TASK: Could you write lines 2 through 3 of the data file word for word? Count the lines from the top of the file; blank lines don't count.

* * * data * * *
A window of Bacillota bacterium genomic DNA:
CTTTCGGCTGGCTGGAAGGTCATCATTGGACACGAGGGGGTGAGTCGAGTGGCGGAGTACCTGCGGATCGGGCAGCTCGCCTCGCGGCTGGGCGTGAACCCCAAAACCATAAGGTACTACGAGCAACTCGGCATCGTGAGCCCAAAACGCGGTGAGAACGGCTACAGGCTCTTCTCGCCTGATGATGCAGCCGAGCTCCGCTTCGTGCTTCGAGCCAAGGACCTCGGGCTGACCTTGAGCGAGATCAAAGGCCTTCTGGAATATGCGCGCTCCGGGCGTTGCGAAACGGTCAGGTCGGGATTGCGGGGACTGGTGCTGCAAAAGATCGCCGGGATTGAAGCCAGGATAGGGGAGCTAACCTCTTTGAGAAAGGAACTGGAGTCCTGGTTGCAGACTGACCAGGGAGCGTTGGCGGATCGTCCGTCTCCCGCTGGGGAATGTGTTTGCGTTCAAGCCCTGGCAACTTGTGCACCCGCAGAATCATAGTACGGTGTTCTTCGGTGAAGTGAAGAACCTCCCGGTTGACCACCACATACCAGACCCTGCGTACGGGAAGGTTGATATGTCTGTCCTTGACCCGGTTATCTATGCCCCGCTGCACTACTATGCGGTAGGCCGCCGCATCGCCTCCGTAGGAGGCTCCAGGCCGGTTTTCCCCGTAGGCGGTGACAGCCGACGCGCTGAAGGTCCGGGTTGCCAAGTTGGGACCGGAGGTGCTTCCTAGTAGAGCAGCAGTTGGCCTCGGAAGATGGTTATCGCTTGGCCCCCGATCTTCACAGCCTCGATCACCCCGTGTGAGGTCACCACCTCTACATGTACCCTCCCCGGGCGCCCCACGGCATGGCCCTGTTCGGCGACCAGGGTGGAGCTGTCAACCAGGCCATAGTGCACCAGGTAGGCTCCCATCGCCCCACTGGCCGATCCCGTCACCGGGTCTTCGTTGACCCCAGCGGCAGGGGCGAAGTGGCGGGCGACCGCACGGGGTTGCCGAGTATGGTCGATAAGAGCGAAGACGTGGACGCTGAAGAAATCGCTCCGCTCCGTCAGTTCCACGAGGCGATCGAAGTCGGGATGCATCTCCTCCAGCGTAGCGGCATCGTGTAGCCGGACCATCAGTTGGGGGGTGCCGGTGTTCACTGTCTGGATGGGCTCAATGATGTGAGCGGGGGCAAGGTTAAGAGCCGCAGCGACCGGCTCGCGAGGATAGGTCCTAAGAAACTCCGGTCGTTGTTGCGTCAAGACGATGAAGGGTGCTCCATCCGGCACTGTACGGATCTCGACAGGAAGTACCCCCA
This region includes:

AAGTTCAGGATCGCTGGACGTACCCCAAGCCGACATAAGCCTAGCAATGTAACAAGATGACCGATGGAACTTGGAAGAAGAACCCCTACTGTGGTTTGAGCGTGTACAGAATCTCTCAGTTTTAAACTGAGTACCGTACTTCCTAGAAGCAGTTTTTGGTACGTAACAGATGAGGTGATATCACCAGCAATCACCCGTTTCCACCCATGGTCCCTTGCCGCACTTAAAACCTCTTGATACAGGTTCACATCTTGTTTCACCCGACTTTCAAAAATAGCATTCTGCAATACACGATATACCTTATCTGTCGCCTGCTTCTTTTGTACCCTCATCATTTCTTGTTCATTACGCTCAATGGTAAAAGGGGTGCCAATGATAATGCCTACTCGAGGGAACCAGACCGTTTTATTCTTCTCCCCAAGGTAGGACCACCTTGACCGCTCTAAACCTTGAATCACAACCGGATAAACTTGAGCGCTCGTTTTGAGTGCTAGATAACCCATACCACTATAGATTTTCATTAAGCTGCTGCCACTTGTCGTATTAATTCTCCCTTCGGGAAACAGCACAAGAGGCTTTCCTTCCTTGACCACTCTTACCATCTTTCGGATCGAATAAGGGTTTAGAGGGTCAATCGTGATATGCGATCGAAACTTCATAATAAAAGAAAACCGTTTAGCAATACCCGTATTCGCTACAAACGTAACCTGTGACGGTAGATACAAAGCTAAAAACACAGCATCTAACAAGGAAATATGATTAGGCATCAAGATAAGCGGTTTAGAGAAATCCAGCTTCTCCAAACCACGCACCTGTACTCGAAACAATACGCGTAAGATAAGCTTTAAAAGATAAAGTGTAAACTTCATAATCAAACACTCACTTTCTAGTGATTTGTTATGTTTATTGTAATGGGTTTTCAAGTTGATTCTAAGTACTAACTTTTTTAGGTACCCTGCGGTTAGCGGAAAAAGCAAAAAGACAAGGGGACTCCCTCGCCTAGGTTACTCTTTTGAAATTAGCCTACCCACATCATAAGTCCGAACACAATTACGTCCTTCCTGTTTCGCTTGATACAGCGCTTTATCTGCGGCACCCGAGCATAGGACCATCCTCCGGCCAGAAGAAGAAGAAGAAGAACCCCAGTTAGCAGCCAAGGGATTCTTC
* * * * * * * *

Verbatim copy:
CTTTCGGCTGGCTGGAAGGTCATCATTGGACACGAGGGGGTGAGTCGAGTGGCGGAGTACCTGCGGATCGGGCAGCTCGCCTCGCGGCTGGGCGTGAACCCCAAAACCATAAGGTACTACGAGCAACTCGGCATCGTGAGCCCAAAACGCGGTGAGAACGGCTACAGGCTCTTCTCGCCTGATGATGCAGCCGAGCTCCGCTTCGTGCTTCGAGCCAAGGACCTCGGGCTGACCTTGAGCGAGATCAAAGGCCTTCTGGAATATGCGCGCTCCGGGCGTTGCGAAACGGTCAGGTCGGGATTGCGGGGACTGGTGCTGCAAAAGATCGCCGGGATTGAAGCCAGGATAGGGGAGCTAACCTCTTTGAGAAAGGAACTGGAGTCCTGGTTGCAGACTGACCAGGGAGCGTTGGCGGATCGTCCGTCTCCCGCTGGGGAATGTGTTTGCGTTCAAGCCCTGGCAACTTGTGCACCCGCAGAATCATAGTACGGTGTTCTTCGGTGAAGTGAAGAACCTCCCGGTTGACCACCACATACCAGACCCTGCGTACGGGAAGGTTGATATGTCTGTCCTTGACCCGGTTATCTATGCCCCGCTGCACTACTATGCGGTAGGCCGCCGCATCGCCTCCGTAGGAGGCTCCAGGCCGGTTTTCCCCGTAGGCGGTGACAGCCGACGCGCTGAAGGTCCGGGTTGCCAAGTTGGGACCGGAGGTGCTTCCTAGTAGAGCAGCAGTTGGCCTCGGAAGATGGTTATCGCTTGGCCCCCGATCTTCACAGCCTCGATCACCCCGTGTGAGGTCACCACCTCTACATGTACCCTCCCCGGGCGCCCCACGGCATGGCCCTGTTCGGCGACCAGGGTGGAGCTGTCAACCAGGCCATAGTGCACCAGGTAGGCTCCCATCGCCCCACTGGCCGATCCCGTCACCGGGTCTTCGTTGACCCCAGCGGCAGGGGCGAAGTGGCGGGCGACCGCACGGGGTTGCCGAGTATGGTCGATAAGAGCGAAGACGTGGACGCTGAAGAAATCGCTCCGCTCCGTCAGTTCCACGAGGCGATCGAAGTCGGGATGCATCTCCTCCAGCGTAGCGGCATCGTGTAGCCGGACCATCAGTTGGGGGGTGCCGGTGTTCACTGTCTGGATGGGCTCAATGATGTGAGCGGGGGCAAGGTTAAGAGCCGCAGCGACCGGCTCGCGAGGATAGGTCCTAAGAAACTCCGGTCGTTGTTGCGTCAAGACGATGAAGGGTGCTCCATCCGGCACTGTACGGATCTCGACAGGAAGTACCCCCA
This region includes: